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Owner of Collapsed Animal Feed Plant Lays Off Workers

Tue, 02/04/2014 - 9:56am
MARGERY A. BECK, Associated Press

OMAHA, Neb. (AP) — The owner of an Omaha livestock feed manufacturer that was the site of a deadly industrial plant collapse earlier this month announced Friday that his company is laying off the plant's production staff.

International Nutrition is outsourcing production of the livestock and poultry nutritional supplements it makes following the Jan. 20 fire and collapse of the three-level southwest Omaha plant, company owner and president Steve Silver said in a written statement. The industrial accident killed two workers — Keith Everett, 53, and David Ball, 47, both of Omaha — and injured 17 others.

"Since it will be months before our structure can be torn down and rebuilt, we are left with no other choice but to lay off 25 employees involved in the production process," Silver said.

The company employs 75 people, said Gene Hinkle, a spokesman for the Omaha public relations firm representing Silver and the company.

Silver said the company is providing severance and that the Nebraska Department of Labor is helping employees apply for unemployment benefits.

Hinkle said he did not know the details of the severance being offered.

The cause of the accident remains unknown. Inspectors with the U.S. Occupational Safety and Health Administration are looking at structural problems and a dust explosion as possibilities, OSHA spokesman Scott Allen said last week.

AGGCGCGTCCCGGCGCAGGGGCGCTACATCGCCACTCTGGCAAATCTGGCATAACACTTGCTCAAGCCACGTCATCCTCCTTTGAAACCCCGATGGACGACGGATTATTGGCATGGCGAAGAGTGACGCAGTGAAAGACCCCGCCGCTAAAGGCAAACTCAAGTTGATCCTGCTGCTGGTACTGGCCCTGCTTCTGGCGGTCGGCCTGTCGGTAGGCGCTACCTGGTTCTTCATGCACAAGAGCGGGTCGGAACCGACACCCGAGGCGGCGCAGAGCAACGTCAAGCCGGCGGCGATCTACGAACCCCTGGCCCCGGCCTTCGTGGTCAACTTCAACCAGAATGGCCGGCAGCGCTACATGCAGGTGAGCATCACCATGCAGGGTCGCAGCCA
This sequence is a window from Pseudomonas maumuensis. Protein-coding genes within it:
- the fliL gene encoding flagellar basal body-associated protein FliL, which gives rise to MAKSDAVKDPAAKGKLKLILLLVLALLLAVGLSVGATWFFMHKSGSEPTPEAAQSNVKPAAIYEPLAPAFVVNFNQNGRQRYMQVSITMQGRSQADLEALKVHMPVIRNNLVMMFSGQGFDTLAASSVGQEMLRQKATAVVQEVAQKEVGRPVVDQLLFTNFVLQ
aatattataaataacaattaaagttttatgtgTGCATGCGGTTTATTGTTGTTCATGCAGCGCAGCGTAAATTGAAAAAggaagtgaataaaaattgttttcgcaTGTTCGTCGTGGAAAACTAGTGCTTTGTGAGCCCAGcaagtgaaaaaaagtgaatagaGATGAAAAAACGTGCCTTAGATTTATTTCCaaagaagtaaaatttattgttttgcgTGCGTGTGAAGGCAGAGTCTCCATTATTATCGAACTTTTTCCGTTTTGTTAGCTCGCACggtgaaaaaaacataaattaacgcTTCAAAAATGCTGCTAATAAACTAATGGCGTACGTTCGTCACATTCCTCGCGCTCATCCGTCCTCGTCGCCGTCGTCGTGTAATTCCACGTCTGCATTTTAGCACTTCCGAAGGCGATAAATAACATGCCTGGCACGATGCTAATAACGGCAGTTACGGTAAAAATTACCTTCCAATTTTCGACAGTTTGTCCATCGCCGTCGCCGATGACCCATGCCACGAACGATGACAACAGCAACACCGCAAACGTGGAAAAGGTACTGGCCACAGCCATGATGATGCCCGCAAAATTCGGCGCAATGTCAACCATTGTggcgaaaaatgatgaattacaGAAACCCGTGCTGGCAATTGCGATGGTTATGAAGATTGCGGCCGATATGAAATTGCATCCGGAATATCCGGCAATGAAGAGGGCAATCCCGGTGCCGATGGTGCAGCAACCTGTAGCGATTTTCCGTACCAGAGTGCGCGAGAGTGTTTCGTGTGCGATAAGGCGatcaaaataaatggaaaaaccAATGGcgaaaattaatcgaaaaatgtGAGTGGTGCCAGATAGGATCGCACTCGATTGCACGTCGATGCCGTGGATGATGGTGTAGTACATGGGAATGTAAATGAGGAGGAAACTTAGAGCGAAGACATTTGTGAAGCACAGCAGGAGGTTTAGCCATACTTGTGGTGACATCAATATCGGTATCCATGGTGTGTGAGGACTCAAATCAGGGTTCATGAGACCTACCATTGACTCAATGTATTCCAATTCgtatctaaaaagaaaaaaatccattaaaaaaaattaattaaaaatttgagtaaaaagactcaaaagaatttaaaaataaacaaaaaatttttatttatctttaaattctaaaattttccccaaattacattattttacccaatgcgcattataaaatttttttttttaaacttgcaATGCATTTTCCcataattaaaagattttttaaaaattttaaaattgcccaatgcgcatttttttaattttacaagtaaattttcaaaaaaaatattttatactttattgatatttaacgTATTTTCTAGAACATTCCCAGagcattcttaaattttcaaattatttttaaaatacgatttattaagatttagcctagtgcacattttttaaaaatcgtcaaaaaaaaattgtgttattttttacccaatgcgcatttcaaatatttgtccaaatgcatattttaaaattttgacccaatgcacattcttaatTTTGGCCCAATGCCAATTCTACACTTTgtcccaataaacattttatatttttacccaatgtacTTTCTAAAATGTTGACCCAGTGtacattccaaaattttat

Some witnesses reported hearing an explosion before the building's top two floors collapsed into the first floor. But others have suggested that the sound and fire, which burned some workers, resulted from the collapse.

At least one injured worker has sued the company. An attorney for Tomas Balderas, who suffered broken ribs, a collapsed lung and other injuries, has said the lawsuit is primarily an effort to find out what caused the collapse.

Silver said in his statement that the collapsed building must be torn down and rebuilt.

"We do plan to rebuild the plant, and when production resumes, hope to rehire available employees," he said. "I am hopeful OSHA will quickly conclude its investigation and clear the way for us to rebuild and rehire employees."

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